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Tusculum College professor secures 12-book deal for Smoky Mountain-set fiction series

Posted on 27 August 2009 by eestes@tusculum.edu

steppTusculum College’s Dr. Lin Stepp, who teaches developmental and educational psychology and a research writing course at the Knoxville Regional Center, has reason to smile these days. With a recent acceptance for publication of her 12-book Smoky Mountain Series and a glowing review from Dolly Parton, Dr. Stepp is enjoying positive reviews from the first book, released this spring.

“Well, I’ve finally come across someone that believes in all the things that I do … love, family, faith, intrigue, mystery, loyalty, romance and a great love for our beloved Smoky Mountains. Dr. Lin Stepp, I salute you,” reads the inscription from Parton on Stepp’s novel, “The Foster Girls.”

According to Stepp, the series is set in the Smoky Mountains, with “The Foster Girls” set in Wear’s Valley. The second book in the series, “Tell Me About Orchard Hollow,” is set in Townsend and will be published this spring.

“The Smoky Mountain series are all contemporary southern fiction – with a generous sprinkling of romance, a dash of suspense, a touch of inspiration and a big dollop of Appalachian flavor,” said Stepp.  “Unlike many series books, each novel is a complete story in itself – with a warm, satisfying ending.  The link in the series is that each book is set in a different region of the Smoky Mountains, giving the reader a visit to those areas around the mountains with each read.”

She added that the books are interwoven in a way in which characters from one book might walk into another book.  For example, a minor character and social worker in “The Foster Girls” becomes the main character in the third book in the series called “For Six Good Reasons.”

“I am fortunate to have nationally-acclaimed artist Jim Gray’s beautiful art work on the cover of all my novels and very grateful to have the praise and support of Dolly Parton for my books,” said Stepp. “My national and regional reviews have been very good – such as the one from the well-known Midwest Review.”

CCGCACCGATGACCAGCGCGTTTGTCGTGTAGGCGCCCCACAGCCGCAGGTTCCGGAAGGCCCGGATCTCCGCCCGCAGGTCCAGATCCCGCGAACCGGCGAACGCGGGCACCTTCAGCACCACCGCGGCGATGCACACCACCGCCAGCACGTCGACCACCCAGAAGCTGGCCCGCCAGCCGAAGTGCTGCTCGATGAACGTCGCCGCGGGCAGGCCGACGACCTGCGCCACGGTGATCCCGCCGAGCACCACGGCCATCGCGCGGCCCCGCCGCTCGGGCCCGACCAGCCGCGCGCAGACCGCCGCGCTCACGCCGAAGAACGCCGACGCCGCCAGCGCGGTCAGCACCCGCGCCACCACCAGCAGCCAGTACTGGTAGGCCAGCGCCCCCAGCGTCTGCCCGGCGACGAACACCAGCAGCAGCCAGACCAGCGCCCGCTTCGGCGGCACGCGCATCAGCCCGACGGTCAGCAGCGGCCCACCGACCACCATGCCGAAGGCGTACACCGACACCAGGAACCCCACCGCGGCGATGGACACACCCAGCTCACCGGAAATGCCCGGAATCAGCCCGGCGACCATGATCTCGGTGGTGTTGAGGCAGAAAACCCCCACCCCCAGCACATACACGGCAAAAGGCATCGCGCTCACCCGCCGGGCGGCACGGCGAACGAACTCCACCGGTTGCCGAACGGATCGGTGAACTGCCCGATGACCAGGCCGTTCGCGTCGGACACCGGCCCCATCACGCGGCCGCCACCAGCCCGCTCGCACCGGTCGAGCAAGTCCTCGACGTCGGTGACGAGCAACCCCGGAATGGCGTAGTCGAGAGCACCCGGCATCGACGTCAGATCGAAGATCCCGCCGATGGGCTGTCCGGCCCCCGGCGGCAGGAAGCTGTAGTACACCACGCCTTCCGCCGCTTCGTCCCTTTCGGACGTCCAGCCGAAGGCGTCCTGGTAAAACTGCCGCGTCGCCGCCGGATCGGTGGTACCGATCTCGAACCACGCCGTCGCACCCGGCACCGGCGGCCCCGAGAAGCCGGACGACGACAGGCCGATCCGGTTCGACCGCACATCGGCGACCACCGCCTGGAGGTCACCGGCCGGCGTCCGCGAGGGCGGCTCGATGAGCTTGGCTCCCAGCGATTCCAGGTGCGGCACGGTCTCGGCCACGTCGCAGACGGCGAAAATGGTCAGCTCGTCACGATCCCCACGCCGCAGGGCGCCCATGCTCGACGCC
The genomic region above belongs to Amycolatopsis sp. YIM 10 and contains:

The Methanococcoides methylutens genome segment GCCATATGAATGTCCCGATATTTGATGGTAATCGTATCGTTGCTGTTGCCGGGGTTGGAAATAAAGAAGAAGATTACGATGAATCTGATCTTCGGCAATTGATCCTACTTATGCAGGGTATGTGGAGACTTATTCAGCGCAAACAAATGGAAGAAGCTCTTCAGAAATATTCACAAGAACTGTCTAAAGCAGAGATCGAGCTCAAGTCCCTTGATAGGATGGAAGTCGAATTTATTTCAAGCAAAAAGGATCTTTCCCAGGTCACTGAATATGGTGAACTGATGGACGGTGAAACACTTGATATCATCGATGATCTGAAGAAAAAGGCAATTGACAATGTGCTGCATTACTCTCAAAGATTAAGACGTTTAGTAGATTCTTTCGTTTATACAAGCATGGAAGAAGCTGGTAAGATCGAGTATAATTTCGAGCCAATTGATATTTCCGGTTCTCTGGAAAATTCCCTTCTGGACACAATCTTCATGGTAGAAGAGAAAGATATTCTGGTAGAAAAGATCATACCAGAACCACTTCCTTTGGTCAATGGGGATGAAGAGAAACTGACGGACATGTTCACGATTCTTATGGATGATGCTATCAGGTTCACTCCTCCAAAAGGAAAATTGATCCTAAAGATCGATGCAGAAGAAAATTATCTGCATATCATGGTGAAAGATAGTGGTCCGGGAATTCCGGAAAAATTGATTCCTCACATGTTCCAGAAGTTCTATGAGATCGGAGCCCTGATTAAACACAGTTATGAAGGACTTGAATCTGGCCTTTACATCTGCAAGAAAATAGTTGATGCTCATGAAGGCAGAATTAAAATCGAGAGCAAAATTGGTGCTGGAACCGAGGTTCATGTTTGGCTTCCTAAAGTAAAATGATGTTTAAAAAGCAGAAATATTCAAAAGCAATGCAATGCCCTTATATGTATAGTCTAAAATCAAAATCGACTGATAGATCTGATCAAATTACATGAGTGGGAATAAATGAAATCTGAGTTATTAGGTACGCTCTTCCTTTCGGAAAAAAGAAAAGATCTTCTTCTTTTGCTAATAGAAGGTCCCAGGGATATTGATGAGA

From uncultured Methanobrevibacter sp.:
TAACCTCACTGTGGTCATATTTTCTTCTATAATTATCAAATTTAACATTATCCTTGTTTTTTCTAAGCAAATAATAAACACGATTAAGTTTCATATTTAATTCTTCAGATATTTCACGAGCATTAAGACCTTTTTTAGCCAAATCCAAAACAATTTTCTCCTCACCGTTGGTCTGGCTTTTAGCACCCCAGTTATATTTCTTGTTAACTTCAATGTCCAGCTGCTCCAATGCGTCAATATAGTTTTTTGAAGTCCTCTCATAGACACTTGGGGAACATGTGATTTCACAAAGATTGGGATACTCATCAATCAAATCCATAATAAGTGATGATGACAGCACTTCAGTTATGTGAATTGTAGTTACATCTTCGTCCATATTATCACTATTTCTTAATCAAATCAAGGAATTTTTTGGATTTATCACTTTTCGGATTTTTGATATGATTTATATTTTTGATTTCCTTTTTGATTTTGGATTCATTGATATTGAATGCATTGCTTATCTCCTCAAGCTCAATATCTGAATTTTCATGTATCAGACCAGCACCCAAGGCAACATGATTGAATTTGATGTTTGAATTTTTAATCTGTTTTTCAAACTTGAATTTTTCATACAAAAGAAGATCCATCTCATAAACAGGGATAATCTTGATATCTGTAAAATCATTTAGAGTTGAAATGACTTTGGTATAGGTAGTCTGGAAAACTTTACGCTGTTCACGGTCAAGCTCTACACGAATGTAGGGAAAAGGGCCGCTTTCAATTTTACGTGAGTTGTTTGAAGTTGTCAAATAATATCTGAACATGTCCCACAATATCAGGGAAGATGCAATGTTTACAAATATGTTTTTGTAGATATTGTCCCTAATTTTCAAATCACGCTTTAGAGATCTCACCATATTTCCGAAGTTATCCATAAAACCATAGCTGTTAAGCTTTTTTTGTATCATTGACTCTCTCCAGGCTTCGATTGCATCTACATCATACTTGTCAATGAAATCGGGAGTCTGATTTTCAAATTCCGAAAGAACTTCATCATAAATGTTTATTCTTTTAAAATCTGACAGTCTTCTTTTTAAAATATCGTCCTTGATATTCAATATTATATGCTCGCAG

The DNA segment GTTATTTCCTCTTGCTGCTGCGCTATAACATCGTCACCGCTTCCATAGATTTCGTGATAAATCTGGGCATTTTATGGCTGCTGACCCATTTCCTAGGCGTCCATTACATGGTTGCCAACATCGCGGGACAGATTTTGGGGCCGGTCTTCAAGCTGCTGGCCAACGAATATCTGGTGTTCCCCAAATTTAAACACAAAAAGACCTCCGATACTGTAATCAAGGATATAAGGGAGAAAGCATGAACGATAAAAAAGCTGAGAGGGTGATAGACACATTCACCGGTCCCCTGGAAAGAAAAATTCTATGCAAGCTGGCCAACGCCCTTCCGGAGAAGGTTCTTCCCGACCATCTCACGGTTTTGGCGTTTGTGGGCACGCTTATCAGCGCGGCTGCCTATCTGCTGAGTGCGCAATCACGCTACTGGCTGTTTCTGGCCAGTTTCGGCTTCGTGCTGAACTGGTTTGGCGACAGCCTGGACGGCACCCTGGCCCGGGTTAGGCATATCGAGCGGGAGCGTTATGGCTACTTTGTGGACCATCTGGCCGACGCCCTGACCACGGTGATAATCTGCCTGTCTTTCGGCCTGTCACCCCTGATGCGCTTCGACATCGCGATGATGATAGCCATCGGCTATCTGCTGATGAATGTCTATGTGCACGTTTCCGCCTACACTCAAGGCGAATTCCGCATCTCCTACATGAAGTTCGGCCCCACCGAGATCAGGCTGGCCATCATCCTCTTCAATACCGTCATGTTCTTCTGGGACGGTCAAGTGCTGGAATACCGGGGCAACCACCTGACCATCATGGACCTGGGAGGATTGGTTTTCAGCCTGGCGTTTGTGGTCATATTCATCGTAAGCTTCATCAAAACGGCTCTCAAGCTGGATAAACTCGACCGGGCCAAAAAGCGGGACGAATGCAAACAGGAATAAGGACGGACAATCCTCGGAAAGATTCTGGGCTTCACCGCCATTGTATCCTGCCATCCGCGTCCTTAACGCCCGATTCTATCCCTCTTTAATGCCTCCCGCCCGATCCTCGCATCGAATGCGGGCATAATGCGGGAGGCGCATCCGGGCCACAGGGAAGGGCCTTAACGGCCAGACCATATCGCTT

Stepp is frequently out promoting the new series and has an upcoming book signing scheduled for Saturday, September 5, from 2-4 p.m. at the Barnes & Noble store at the Franklin Terrace in Johnson City.

“Many of my students from the past have come out to support me,” said Stepp. “That has been very heartwarming.  I love my students – and often keep in touch with them for many years.”

Stepp has taught at Tusculum College for almost ten years and teaches in organizational management program at the Knoxville Regional Center. In the past she has also taught a wide variety of psychology courses.

“My husband’s explorations and hikes in the Smoky Mountains since the 1990s inspired the basis for my novels,” said Stepp. “I found that there were few contemporary novels set in the Smokies region – and yet the Smoky Mountains National Park is the most visited park in America.  My own relatives trekked down the Appalachian Trail to settle this East Tennessee area. I liked the idea of celebrating this area with contemporary, warm and wholesome novels set right here in our part of the world.”

For more information about Stepp and her novels, see her author’s Web site.

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Tusculum College President’s Society works to beautify campus for the fall semester

Posted on 26 August 2009 by eestes@tusculum.edu

beautification1Entrances to the Tusculum College campus are more colorful and tidier thanks to a beautification project by the college’s President’s Society. Members of the President’s Society spent the morning of Aug. 18 helping prepare the campus for the arrival of new students and return of upperclassmen for the beginning of the fall semester. The 12 members of the President’s Society cleaned around the campus entrance sign near the intersection of Erwin Highway and Shiloh Road, planting flowers and shrubs near the brick sign. George Collins, director of the College’s Museum Program and Studies, helped in providing the pressure washer for the brick sign and guidance in the cleaning, planting and mulching. Members also pulled weeds and cleaned up brush from around the Tusculum Arch and cleaned around the brick entrance sign near the intersection of Erwin Highway and Gilland Street. The President’s Society is an elite student organization dedicated to promoting and fortifying the mission of the college.  The students serve as ambassadors to the college, serve as hosts for campus visits, participate in leadership and ethics training and assist with campus events.